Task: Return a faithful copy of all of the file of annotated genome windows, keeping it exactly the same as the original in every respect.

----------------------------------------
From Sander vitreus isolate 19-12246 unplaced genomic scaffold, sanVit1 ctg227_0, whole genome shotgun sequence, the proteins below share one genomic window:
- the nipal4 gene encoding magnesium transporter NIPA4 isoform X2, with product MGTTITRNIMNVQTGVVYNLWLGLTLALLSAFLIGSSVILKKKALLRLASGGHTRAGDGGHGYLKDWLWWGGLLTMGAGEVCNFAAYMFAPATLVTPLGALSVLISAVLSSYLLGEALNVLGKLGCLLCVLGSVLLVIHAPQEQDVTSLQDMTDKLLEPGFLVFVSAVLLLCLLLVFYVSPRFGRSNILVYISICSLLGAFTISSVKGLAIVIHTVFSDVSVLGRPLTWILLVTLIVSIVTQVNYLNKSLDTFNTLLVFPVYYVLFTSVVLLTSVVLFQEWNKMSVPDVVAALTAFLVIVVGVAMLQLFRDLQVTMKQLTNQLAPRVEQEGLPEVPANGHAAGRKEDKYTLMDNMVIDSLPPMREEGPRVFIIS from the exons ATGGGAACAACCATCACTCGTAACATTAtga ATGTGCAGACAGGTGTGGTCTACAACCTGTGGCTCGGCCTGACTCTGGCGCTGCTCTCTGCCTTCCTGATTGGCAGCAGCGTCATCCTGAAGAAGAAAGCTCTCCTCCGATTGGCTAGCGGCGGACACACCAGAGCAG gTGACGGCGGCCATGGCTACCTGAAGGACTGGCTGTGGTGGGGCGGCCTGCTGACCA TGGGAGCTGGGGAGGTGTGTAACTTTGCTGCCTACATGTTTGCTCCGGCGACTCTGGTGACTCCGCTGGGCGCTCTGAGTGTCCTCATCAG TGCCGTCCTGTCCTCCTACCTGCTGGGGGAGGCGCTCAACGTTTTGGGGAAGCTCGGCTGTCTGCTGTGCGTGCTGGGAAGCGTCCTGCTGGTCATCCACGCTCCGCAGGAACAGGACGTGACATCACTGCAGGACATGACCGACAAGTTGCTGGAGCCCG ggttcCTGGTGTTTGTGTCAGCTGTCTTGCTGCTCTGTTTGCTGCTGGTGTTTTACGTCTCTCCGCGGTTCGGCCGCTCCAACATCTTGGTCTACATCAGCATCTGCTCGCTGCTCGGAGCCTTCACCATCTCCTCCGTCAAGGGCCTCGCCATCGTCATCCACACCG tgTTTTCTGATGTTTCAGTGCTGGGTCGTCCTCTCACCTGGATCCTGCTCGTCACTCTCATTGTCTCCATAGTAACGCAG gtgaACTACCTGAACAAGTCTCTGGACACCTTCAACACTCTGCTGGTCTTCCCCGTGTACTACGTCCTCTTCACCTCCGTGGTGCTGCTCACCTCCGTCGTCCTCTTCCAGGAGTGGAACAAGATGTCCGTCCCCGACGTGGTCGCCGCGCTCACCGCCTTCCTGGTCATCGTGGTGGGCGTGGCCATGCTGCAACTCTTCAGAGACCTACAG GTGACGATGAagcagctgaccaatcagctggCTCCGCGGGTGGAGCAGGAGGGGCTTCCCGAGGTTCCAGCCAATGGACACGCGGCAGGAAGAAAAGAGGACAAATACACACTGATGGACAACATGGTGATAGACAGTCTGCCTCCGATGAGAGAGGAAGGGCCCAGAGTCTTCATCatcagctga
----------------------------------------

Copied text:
From Sander vitreus isolate 19-12246 unplaced genomic scaffold, sanVit1 ctg227_0, whole genome shotgun sequence, the proteins below share one genomic window:
- the nipal4 gene encoding magnesium transporter NIPA4 isoform X2, with product MGTTITRNIMNVQTGVVYNLWLGLTLALLSAFLIGSSVILKKKALLRLASGGHTRAGDGGHGYLKDWLWWGGLLTMGAGEVCNFAAYMFAPATLVTPLGALSVLISAVLSSYLLGEALNVLGKLGCLLCVLGSVLLVIHAPQEQDVTSLQDMTDKLLEPGFLVFVSAVLLLCLLLVFYVSPRFGRSNILVYISICSLLGAFTISSVKGLAIVIHTVFSDVSVLGRPLTWILLVTLIVSIVTQVNYLNKSLDTFNTLLVFPVYYVLFTSVVLLTSVVLFQEWNKMSVPDVVAALTAFLVIVVGVAMLQLFRDLQVTMKQLTNQLAPRVEQEGLPEVPANGHAAGRKEDKYTLMDNMVIDSLPPMREEGPRVFIIS from the exons ATGGGAACAACCATCACTCGTAACATTAtga ATGTGCAGACAGGTGTGGTCTACAACCTGTGGCTCGGCCTGACTCTGGCGCTGCTCTCTGCCTTCCTGATTGGCAGCAGCGTCATCCTGAAGAAGAAAGCTCTCCTCCGATTGGCTAGCGGCGGACACACCAGAGCAG gTGACGGCGGCCATGGCTACCTGAAGGACTGGCTGTGGTGGGGCGGCCTGCTGACCA TGGGAGCTGGGGAGGTGTGTAACTTTGCTGCCTACATGTTTGCTCCGGCGACTCTGGTGACTCCGCTGGGCGCTCTGAGTGTCCTCATCAG TGCCGTCCTGTCCTCCTACCTGCTGGGGGAGGCGCTCAACGTTTTGGGGAAGCTCGGCTGTCTGCTGTGCGTGCTGGGAAGCGTCCTGCTGGTCATCCACGCTCCGCAGGAACAGGACGTGACATCACTGCAGGACATGACCGACAAGTTGCTGGAGCCCG ggttcCTGGTGTTTGTGTCAGCTGTCTTGCTGCTCTGTTTGCTGCTGGTGTTTTACGTCTCTCCGCGGTTCGGCCGCTCCAACATCTTGGTCTACATCAGCATCTGCTCGCTGCTCGGAGCCTTCACCATCTCCTCCGTCAAGGGCCTCGCCATCGTCATCCACACCG tgTTTTCTGATGTTTCAGTGCTGGGTCGTCCTCTCACCTGGATCCTGCTCGTCACTCTCATTGTCTCCATAGTAACGCAG gtgaACTACCTGAACAAGTCTCTGGACACCTTCAACACTCTGCTGGTCTTCCCCGTGTACTACGTCCTCTTCACCTCCGTGGTGCTGCTCACCTCCGTCGTCCTCTTCCAGGAGTGGAACAAGATGTCCGTCCCCGACGTGGTCGCCGCGCTCACCGCCTTCCTGGTCATCGTGGTGGGCGTGGCCATGCTGCAACTCTTCAGAGACCTACAG GTGACGATGAagcagctgaccaatcagctggCTCCGCGGGTGGAGCAGGAGGGGCTTCCCGAGGTTCCAGCCAATGGACACGCGGCAGGAAGAAAAGAGGACAAATACACACTGATGGACAACATGGTGATAGACAGTCTGCCTCCGATGAGAGAGGAAGGGCCCAGAGTCTTCATCatcagctga